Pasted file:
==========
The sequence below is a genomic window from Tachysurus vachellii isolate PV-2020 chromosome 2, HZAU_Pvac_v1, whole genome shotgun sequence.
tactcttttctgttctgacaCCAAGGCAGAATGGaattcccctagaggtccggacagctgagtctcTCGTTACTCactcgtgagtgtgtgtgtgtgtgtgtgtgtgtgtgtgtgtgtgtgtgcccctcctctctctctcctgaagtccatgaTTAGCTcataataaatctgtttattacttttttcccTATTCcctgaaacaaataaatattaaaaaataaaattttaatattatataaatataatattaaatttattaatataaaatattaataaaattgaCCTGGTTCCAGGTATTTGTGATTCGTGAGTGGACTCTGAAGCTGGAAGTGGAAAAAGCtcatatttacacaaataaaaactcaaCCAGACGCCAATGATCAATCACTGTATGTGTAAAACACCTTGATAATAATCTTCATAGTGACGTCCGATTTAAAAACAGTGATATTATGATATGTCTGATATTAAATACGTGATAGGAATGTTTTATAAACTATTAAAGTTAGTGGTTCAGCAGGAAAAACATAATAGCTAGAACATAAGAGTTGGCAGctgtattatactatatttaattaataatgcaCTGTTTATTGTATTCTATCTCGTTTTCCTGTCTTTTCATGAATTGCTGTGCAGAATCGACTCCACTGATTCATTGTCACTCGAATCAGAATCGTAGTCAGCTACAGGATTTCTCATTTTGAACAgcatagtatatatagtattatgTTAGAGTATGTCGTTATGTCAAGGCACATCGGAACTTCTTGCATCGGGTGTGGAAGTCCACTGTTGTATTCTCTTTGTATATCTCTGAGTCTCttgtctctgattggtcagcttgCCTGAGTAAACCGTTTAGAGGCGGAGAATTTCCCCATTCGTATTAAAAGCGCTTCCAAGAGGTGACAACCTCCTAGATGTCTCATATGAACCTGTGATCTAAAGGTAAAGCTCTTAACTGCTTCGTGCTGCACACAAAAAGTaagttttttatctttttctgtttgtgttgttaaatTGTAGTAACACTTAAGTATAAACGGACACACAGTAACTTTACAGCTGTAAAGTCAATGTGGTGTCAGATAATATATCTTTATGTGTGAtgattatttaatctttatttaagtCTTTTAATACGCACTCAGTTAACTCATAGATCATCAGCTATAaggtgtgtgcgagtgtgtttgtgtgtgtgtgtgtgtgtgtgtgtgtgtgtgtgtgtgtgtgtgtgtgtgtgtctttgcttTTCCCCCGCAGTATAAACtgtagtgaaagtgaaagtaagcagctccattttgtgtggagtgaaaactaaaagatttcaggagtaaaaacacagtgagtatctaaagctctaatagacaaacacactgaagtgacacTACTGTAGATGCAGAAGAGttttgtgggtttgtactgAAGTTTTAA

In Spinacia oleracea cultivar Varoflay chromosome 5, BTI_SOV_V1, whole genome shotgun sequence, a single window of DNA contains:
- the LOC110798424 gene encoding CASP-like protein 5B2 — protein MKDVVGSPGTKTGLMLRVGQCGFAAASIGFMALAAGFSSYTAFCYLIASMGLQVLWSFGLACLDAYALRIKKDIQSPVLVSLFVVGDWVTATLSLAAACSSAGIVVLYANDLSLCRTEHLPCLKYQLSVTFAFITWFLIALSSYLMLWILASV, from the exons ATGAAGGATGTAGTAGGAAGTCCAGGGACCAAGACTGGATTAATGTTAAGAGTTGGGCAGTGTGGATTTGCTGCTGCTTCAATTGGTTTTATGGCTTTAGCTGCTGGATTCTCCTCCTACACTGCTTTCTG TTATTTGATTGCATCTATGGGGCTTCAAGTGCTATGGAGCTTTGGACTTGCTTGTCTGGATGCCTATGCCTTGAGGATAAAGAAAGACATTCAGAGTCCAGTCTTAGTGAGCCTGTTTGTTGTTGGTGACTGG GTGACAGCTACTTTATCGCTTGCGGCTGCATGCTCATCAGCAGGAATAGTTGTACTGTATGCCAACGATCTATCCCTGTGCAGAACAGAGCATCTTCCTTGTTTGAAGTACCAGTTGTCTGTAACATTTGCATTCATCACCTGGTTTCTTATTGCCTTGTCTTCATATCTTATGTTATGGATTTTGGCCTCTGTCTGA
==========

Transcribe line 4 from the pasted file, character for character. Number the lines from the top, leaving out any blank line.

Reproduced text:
- the LOC110798424 gene encoding CASP-like protein 5B2 — protein MKDVVGSPGTKTGLMLRVGQCGFAAASIGFMALAAGFSSYTAFCYLIASMGLQVLWSFGLACLDAYALRIKKDIQSPVLVSLFVVGDWVTATLSLAAACSSAGIVVLYANDLSLCRTEHLPCLKYQLSVTFAFITWFLIALSSYLMLWILASV, from the exons ATGAAGGATGTAGTAGGAAGTCCAGGGACCAAGACTGGATTAATGTTAAGAGTTGGGCAGTGTGGATTTGCTGCTGCTTCAATTGGTTTTATGGCTTTAGCTGCTGGATTCTCCTCCTACACTGCTTTCTG TTATTTGATTGCATCTATGGGGCTTCAAGTGCTATGGAGCTTTGGACTTGCTTGTCTGGATGCCTATGCCTTGAGGATAAAGAAAGACATTCAGAGTCCAGTCTTAGTGAGCCTGTTTGTTGTTGGTGACTGG GTGACAGCTACTTTATCGCTTGCGGCTGCATGCTCATCAGCAGGAATAGTTGTACTGTATGCCAACGATCTATCCCTGTGCAGAACAGAGCATCTTCCTTGTTTGAAGTACCAGTTGTCTGTAACATTTGCATTCATCACCTGGTTTCTTATTGCCTTGTCTTCATATCTTATGTTATGGATTTTGGCCTCTGTCTGA